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Meanwhile, Back On Campus...

In the light of the stunning comments by Attorney General Roy Cooper, most people will accept that dropping the charges is the right thing to do. Yet some people have a hard time making ideology subservient to truth, and, most regrettably, some of them teach at Duke.

Our guess is that when students go to class Thursday and Friday, the case will naturally be discussed, as it should be. Yet in some classrooms, ideological commitments will overrule reason, and your professors will either shift their argument to fit their ideology or will simply refuse to accept the dismissal of charges. In some cases, as Karla Holloway reminded us earlier, your professors will argue that the court/legal system is not a way to determine truth.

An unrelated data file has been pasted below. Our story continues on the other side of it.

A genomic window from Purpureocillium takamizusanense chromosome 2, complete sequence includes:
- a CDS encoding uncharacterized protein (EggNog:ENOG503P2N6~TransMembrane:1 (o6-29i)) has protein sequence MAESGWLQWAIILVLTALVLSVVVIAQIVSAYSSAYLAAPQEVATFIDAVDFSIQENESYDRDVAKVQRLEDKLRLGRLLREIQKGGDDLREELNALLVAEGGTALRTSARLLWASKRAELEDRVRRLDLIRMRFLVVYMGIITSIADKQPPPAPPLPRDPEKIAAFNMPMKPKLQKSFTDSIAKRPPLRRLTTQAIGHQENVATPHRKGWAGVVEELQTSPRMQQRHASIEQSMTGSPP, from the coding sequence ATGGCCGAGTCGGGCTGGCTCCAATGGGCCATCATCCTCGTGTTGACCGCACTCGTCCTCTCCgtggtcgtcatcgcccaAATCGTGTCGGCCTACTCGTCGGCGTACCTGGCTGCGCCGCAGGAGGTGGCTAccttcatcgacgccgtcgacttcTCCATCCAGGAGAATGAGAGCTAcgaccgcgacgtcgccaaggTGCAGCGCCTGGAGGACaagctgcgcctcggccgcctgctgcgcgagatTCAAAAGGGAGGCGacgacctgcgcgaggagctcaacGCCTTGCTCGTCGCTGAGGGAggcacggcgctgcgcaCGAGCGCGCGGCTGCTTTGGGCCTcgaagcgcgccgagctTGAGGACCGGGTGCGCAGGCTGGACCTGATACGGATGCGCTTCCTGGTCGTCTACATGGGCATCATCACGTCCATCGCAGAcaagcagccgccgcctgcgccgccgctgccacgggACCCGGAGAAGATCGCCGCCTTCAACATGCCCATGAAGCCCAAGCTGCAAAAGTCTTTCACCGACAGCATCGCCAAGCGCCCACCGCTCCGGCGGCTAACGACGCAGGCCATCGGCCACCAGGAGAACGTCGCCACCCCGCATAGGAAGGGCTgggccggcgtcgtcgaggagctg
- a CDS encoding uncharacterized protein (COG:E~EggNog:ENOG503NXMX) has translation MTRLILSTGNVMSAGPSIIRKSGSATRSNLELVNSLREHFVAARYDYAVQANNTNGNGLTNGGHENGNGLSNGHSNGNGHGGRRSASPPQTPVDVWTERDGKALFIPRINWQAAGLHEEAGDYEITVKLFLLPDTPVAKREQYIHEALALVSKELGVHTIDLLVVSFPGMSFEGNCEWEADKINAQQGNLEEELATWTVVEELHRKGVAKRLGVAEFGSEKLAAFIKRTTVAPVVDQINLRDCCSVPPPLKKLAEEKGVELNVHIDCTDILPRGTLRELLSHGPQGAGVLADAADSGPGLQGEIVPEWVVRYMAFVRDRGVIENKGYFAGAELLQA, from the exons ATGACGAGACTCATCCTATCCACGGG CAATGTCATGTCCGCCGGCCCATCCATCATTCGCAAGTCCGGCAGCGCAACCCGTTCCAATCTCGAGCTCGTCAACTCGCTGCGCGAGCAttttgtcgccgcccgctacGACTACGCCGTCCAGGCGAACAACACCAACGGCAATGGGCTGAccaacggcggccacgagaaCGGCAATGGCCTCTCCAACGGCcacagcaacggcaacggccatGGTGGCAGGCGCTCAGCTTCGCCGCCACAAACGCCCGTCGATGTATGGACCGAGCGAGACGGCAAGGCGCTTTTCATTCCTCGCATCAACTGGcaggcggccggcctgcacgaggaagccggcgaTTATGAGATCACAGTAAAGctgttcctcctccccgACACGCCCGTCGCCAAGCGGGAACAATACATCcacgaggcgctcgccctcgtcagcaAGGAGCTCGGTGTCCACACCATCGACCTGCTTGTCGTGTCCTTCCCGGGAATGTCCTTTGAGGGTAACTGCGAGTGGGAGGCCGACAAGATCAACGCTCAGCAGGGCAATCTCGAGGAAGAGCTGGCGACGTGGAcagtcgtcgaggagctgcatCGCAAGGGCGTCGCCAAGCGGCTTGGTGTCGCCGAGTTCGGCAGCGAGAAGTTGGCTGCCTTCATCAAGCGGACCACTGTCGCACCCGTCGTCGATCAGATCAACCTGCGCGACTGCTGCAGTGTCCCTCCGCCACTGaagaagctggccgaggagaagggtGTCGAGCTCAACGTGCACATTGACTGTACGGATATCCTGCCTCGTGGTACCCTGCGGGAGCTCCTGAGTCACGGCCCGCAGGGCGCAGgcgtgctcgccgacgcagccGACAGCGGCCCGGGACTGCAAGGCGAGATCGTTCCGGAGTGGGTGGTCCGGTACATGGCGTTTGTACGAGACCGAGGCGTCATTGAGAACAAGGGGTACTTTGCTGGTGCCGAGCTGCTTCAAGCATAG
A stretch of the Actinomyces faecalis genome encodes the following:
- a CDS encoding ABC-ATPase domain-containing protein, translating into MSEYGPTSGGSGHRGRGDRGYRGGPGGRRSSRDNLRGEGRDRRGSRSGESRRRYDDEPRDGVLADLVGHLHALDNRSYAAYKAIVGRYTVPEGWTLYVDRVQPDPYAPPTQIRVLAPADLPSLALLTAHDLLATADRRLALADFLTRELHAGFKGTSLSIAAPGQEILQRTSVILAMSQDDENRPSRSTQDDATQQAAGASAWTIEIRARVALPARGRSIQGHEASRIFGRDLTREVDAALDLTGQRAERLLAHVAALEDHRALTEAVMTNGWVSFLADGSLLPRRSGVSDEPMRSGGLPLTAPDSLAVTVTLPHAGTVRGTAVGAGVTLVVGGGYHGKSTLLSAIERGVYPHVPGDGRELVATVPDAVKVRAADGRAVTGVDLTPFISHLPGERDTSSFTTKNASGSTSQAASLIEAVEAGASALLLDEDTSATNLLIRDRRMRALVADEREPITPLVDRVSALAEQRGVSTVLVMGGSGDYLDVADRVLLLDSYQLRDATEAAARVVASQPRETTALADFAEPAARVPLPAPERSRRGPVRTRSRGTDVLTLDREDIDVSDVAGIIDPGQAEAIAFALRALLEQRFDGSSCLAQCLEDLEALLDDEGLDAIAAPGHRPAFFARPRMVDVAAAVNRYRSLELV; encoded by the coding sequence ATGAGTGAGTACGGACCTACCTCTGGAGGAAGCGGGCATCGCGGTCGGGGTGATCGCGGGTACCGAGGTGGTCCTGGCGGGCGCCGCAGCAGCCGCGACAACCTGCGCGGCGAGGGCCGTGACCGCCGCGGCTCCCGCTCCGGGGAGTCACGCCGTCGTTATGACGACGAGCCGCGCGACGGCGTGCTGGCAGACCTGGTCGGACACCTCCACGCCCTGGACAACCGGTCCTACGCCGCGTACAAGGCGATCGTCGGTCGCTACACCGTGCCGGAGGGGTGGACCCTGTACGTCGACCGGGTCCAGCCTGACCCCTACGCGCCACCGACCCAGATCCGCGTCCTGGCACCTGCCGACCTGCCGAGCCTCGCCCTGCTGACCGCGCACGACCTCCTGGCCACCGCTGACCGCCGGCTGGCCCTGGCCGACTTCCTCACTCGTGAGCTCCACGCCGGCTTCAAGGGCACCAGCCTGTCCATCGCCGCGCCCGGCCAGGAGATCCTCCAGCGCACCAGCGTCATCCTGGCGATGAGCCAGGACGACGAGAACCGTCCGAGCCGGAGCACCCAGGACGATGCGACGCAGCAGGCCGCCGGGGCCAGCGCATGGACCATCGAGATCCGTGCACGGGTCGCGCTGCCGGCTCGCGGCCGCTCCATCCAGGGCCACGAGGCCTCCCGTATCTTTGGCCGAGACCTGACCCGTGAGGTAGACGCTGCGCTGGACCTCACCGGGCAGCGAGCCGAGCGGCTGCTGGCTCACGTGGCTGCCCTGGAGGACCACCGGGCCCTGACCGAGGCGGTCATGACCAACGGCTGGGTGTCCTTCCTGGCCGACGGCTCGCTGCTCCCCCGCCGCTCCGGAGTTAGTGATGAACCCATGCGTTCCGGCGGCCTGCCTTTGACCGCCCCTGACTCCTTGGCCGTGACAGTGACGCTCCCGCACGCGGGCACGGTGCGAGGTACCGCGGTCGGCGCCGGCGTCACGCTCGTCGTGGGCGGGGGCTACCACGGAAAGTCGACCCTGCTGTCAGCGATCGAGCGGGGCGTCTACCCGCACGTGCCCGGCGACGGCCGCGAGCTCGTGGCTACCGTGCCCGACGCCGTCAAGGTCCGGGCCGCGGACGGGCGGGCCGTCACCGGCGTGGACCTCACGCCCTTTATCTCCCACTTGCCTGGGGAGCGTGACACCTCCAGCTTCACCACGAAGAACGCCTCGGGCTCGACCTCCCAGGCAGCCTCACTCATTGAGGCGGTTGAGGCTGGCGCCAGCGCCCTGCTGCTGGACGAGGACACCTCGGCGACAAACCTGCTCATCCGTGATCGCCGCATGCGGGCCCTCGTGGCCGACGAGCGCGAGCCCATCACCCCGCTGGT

If anyone tries to tell you that the case should still go to trial, we'd hope you would have the courage to point out that: there is no physical evidence, that Mangum's account conflicts with her own phone records and her various accounts conflict with one another, and that the Attorney General clearly questioned her mental well-being.

There is a schism at Duke which will take time to heal, but it certainly won't heal by denying reality. There is no reason why any student should hesitate to question a professor who cannot face up to reality. In fact, we would argue that it is your duty to do so.